Into this minefield stepped states-men and women schooled in the art of forgiveness. They promised racial reconciliation instead of retribution, protection of individual rights, promotion of shared responsibility, and equal opportunity for all. They promised democracy.
The efforts of South Africa's first democratically-elected president, Nelson Mandela, and millions of everyday peace-makers around the country, gave birth to a "rainbow nation" in 1994 that has rightly been called miraculous. Today, South Africa is no longer a pariah state but an engine of economic growth for the continent. GDP has risen, urban infrastructure is world-class, and social development is picking up steam under black leadership and a gradually-integrating private sector. Human rights are firmly entrenched, the rule of law has been reestablished, and with a new generation of "born-frees" now coming of age, apartheid is quickly becoming a thing of the past - or is it?
But the delivery of democracy in South Africa was incomplete. A progressive constitution and bill of rights failed to protect the country's politics from the predations of special interest money. As the cost of elections soared in recent years, secret unlimited donations have flooded the country's political parties from corporations and foreign states seeking undue influence in politics. Like America's own surge in Super PAC spending in 2012, donations from abroad and a raft of party funding scandals threaten South Africans' faith in democracy, contributing to a sharp decline in voter turnout from 86% in 1994 to 57% in 2009.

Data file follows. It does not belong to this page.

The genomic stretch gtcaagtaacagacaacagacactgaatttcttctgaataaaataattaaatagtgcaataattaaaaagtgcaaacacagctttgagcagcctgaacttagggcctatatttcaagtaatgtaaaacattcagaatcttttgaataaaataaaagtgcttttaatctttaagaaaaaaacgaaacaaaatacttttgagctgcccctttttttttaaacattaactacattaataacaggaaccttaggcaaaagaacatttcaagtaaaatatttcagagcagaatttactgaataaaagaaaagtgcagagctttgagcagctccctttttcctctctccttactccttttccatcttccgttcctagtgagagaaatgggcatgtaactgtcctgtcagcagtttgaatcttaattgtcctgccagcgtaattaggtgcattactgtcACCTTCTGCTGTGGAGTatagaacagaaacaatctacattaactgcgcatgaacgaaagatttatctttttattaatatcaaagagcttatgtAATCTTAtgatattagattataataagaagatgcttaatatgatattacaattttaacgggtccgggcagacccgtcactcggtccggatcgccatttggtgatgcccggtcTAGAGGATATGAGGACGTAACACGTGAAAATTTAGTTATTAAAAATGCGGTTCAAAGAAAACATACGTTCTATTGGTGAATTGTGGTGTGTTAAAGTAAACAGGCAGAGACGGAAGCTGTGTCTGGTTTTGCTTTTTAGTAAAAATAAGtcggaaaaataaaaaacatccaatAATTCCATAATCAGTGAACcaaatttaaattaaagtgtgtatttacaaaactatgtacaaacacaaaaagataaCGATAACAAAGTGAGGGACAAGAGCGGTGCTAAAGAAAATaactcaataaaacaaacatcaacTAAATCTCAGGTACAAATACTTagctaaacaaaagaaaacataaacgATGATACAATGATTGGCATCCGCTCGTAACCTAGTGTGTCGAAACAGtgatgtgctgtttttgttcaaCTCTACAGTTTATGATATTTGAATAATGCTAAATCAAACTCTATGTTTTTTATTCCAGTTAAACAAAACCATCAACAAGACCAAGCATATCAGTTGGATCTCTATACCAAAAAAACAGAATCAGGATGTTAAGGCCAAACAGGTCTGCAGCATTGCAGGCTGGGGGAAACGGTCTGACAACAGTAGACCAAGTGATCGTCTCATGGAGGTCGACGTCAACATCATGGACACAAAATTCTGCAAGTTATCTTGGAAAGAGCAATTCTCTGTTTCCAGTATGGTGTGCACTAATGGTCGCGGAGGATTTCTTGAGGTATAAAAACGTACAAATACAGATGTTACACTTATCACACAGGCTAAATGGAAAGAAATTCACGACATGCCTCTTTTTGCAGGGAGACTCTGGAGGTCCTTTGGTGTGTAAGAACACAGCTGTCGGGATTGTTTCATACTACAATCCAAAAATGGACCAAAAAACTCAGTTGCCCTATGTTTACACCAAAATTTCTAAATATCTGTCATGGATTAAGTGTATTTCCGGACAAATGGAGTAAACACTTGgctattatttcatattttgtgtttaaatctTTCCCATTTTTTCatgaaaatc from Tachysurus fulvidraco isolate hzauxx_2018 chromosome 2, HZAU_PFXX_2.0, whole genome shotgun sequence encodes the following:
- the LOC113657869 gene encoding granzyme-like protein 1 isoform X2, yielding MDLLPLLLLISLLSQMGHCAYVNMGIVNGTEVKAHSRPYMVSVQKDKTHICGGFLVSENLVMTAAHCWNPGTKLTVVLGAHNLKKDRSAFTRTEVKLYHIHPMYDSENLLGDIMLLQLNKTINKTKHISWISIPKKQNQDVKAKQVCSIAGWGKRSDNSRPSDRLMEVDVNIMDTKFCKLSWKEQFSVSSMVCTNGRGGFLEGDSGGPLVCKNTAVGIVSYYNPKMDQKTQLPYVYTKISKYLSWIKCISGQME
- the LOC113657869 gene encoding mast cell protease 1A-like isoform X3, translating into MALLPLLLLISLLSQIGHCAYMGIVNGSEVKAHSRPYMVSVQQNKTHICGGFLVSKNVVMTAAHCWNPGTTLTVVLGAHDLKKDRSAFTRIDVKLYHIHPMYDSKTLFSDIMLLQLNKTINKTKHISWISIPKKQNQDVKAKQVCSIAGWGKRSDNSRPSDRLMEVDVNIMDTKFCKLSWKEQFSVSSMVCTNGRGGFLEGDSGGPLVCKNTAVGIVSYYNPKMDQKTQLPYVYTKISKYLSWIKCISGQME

The human cost is clear. Nearly twenty years into democracy, South Africa's many legitimate gains are overshadowed by a stubborn apartheid fact: almost half the population still lives in degrading poverty and income inequality ranks highest in the world. The government's own Special Investigative Unit estimates the cost of corruption in the billions of dollars a year - more than the state budgets for housing, health, and education.